Junior's scoring, energy having effect on Trojans

Northwest Cabarrus junior Ameer Jackson has come a long way since prematurely being pulled up to varsity last year.

The explosive point guard, who was on the JV team until Christmas his sophomore season, was forced to step up and play with the big boys after the Trojans dismissed a few players.

After finishing third in scoring with 8.5 points per game last year, he's garnered a lot more attention from his opponents, being the main scoring option for the Trojans.

"Everybody in the conference is double-teaming me, playing box-and-one," said Jackson. "I'm not going to lie - playing like that is hard."

But even with his opponents' focus, he is finding ways to score, leading the team with 17 points per game.

Northwest Cabarrus coach Daniel Jenkins said Jackson's early varsity experience is starting to pay off.

"I think that's helped him a lot," he said. "I think he has a really high ceiling, so he's going to do nothing but get better, which is in turn going to continue to make us better."

Jackson doesn't just score for the Trojans, he often makes the team go.

"He's our leader," said Jenkins. "We feed off of his energy. He comes out there with a lot of defensive, offensive energy. He keeps all our guys ready because if you're open he'll find you."

That ability to keep his teammates involved is welcomed by the Trojans.

"Some point guards just care about themselves and trying to get points," said Northwest Cabarrus senior forward Arlan Wallace. "But he cares about everybody and spreads the ball around."

Although Jackson's not used to being looked up to, he said his leadership role and making the team better is important to him.

Jenkins said the team, which started off the season winning six of its first 11 games, is about where it should be. He added that because of low summer participation, the Trojans had to start from scratch at the beginning of the season.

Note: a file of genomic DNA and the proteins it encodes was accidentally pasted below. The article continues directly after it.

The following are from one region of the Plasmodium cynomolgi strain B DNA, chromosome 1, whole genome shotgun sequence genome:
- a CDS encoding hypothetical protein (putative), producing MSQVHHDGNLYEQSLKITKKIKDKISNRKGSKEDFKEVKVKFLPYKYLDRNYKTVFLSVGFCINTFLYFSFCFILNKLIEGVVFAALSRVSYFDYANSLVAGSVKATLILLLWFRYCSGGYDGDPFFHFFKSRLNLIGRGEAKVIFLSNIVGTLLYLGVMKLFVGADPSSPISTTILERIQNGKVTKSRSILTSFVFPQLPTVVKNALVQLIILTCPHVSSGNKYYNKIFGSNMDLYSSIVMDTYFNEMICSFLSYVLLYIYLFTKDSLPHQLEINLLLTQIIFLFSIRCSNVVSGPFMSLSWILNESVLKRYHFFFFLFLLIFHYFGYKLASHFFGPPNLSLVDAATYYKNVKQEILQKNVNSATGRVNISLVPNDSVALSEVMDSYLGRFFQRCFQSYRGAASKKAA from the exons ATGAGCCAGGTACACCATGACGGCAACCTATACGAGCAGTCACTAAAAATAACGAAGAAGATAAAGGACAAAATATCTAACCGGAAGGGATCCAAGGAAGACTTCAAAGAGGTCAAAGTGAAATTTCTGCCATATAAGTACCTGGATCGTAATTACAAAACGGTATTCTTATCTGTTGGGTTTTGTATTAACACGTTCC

Jenkins said he's excited about the team's potential.

"I feel good about where we are," he said.

Although the Trojans are third in the South Piedmont Conference, Jackson knows there is a lot of room for improvement.

Jackson explained that he and his teammates need to make a better connection on the court and be prepared to play every game.

"We aren't on the same page some times," he said. "We'll come out at games not ready, but then once we get it going, we start clicking."

Jackson admits this starts with him, knowing that he'll have to play with a good attitude to pick his teammates up.

He said he spends countless hours working on his shooting, getting to practice early to take 100 shots, and on his defense.

The latter - and taking smarter shots - is something Jackson admits the team needs to get better on before they can legitimately compete for a SPC title - Jackson's main goal for his Trojans this season.

Jenkins said Jackson is an important piece of the puzzle if his team can contend and go far in the playoffs.

"He's a guy that we need to score," said Jenkins. "You'd like your point guards some times to be 'pass-first,' but we need him to be selfish some times."

With more than a year left in his high school career, Jackson has high goals for himself.

"I want to make it D-I," he said. "I just want to try to do the best for my team."